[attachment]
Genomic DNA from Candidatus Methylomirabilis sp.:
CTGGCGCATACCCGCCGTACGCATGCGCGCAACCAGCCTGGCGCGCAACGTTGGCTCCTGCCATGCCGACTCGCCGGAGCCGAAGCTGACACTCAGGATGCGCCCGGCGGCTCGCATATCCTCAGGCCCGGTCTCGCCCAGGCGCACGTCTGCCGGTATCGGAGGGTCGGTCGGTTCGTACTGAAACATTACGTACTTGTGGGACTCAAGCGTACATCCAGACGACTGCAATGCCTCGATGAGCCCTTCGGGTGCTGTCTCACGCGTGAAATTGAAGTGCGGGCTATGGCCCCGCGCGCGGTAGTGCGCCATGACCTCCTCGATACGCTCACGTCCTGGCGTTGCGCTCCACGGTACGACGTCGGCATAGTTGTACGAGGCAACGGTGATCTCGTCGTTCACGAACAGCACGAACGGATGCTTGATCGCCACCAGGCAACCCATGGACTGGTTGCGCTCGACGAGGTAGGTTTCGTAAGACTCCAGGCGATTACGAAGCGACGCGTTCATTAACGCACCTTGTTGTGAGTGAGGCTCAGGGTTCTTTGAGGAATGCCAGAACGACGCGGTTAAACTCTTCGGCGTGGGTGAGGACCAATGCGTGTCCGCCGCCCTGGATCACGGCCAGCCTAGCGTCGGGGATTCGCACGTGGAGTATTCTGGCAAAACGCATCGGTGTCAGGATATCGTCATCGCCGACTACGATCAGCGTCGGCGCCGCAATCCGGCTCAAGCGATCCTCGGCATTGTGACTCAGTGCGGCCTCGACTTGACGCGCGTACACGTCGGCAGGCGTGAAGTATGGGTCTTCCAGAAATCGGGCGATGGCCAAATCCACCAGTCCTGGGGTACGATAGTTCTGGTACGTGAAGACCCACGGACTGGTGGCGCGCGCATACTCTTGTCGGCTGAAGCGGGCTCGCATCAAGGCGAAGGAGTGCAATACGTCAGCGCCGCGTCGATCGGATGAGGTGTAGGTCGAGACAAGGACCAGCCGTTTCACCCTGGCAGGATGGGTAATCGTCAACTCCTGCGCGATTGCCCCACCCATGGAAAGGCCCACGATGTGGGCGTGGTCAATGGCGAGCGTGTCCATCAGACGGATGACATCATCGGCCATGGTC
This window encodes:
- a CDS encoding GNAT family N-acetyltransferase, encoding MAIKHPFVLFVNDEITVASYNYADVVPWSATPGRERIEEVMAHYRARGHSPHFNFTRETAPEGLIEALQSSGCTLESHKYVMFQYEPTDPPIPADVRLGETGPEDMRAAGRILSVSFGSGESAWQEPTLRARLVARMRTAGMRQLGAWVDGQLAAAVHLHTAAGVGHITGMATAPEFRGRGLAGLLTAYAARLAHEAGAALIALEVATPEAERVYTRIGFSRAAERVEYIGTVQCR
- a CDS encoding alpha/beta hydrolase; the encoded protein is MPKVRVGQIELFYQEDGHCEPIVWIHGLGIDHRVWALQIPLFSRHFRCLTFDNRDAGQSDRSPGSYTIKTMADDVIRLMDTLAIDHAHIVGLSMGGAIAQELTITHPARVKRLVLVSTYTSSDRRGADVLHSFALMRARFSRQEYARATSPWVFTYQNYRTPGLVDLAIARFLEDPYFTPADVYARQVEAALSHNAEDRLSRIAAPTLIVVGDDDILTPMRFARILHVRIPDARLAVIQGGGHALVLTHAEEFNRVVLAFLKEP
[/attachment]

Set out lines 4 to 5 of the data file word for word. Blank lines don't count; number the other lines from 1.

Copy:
- a CDS encoding GNAT family N-acetyltransferase, encoding MAIKHPFVLFVNDEITVASYNYADVVPWSATPGRERIEEVMAHYRARGHSPHFNFTRETAPEGLIEALQSSGCTLESHKYVMFQYEPTDPPIPADVRLGETGPEDMRAAGRILSVSFGSGESAWQEPTLRARLVARMRTAGMRQLGAWVDGQLAAAVHLHTAAGVGHITGMATAPEFRGRGLAGLLTAYAARLAHEAGAALIALEVATPEAERVYTRIGFSRAAERVEYIGTVQCR
- a CDS encoding alpha/beta hydrolase; the encoded protein is MPKVRVGQIELFYQEDGHCEPIVWIHGLGIDHRVWALQIPLFSRHFRCLTFDNRDAGQSDRSPGSYTIKTMADDVIRLMDTLAIDHAHIVGLSMGGAIAQELTITHPARVKRLVLVSTYTSSDRRGADVLHSFALMRARFSRQEYARATSPWVFTYQNYRTPGLVDLAIARFLEDPYFTPADVYARQVEAALSHNAEDRLSRIAAPTLIVVGDDDILTPMRFARILHVRIPDARLAVIQGGGHALVLTHAEEFNRVVLAFLKEP